An Effective Cancer Drug Combining Chemotherapy and Phototherapy Developed

Scientists have managed to develop an effective cancer drug by combining chemotherapy and phototherapy. The new drug showed effective results compared to two commonly used treatment methods.

Unfortunately, there is no definitive way to end cancer today. Although doctors tried everything from radiation to chemical drugs and phototherapy, they couldn’t find an effective solution. A new study has achieved promising results by combining chemotherapy and phototherapy in one drug.

In chemotherapy treatment, the body is given medicine to fight cancerous cells, and one of the most commonly used drugs in this method is known as cisplatin. This drug is intended to kill cancer cells by binding to the DNA of tumor cells.

On the other hand, photodynamic therapy (PDT) adds a metal complex to the tumor, exposing the body to laser light. Thus, the complex is provided to create reactive oxygen species that react with cells and are known to destroy cancerous cells.

Researchers from the University of Paris Sciences et Lettres (PSL) and Hebrew University combined the two methods into one drug, which they called Ru-Pt. The chemotherapy component is combined with phenylbutyrate, another chemical that enhances the effects of cisplatin. The PDT part consists of the ruthenium (II) metal complex.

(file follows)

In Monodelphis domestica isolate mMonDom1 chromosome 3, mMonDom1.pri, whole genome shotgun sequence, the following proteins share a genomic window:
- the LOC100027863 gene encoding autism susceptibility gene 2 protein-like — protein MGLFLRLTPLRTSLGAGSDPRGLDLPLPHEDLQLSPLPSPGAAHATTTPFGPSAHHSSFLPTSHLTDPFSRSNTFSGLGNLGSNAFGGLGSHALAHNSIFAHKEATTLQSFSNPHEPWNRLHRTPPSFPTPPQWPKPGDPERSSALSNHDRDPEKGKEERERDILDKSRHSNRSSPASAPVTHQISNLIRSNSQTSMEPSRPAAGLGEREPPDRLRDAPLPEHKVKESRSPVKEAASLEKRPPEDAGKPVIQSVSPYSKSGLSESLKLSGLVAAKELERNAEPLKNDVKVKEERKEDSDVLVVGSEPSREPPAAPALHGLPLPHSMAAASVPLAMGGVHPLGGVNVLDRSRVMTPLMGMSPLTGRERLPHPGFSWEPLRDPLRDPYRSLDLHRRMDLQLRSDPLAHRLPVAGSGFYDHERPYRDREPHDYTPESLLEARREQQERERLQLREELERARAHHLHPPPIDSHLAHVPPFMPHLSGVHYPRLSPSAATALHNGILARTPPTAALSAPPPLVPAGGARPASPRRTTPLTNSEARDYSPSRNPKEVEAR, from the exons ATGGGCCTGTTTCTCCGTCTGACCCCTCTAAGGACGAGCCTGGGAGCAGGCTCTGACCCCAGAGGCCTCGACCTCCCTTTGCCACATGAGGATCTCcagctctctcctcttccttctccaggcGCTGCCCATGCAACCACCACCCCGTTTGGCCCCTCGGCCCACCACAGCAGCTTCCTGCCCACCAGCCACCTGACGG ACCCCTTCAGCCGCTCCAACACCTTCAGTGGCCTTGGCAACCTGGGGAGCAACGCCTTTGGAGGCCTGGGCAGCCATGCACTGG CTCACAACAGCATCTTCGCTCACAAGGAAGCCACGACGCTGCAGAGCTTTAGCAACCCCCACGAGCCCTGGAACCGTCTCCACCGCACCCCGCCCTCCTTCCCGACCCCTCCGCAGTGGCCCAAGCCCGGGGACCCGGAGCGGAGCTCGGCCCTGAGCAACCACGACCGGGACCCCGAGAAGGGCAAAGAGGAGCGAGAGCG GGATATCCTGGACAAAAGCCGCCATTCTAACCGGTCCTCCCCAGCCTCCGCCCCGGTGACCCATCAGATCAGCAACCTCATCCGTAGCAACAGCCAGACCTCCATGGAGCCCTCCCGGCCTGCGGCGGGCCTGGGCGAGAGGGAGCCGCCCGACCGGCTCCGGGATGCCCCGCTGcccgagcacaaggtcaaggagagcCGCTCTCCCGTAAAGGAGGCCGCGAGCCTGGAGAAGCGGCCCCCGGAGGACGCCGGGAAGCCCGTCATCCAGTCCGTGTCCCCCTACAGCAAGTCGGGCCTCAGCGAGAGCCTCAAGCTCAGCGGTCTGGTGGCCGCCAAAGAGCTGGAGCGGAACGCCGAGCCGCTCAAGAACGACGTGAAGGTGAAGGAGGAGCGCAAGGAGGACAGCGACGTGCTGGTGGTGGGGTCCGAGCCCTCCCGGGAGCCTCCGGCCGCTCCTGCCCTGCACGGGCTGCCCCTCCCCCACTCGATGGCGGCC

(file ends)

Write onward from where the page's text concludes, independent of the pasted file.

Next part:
A carefully designed molecular separator was used so that the two components did not interfere with each other’s work. When the drug reaches where the tumor is located, its chemical part is activated by the conditions there, while a laser light with a dark red wavelength is reflected in the area to activate the PDT part.

The team tested the treatment on healthy cells and cancer cells, and found that Ru-Pt was able to destroy more cancer cells than either treatment. The drug was effective on resistant cancer cells and destroyed 10 times more cancer cells. Cancer medicine has only been tested on cells in the lab, and it will be a long process before it can be tested and used in humans.



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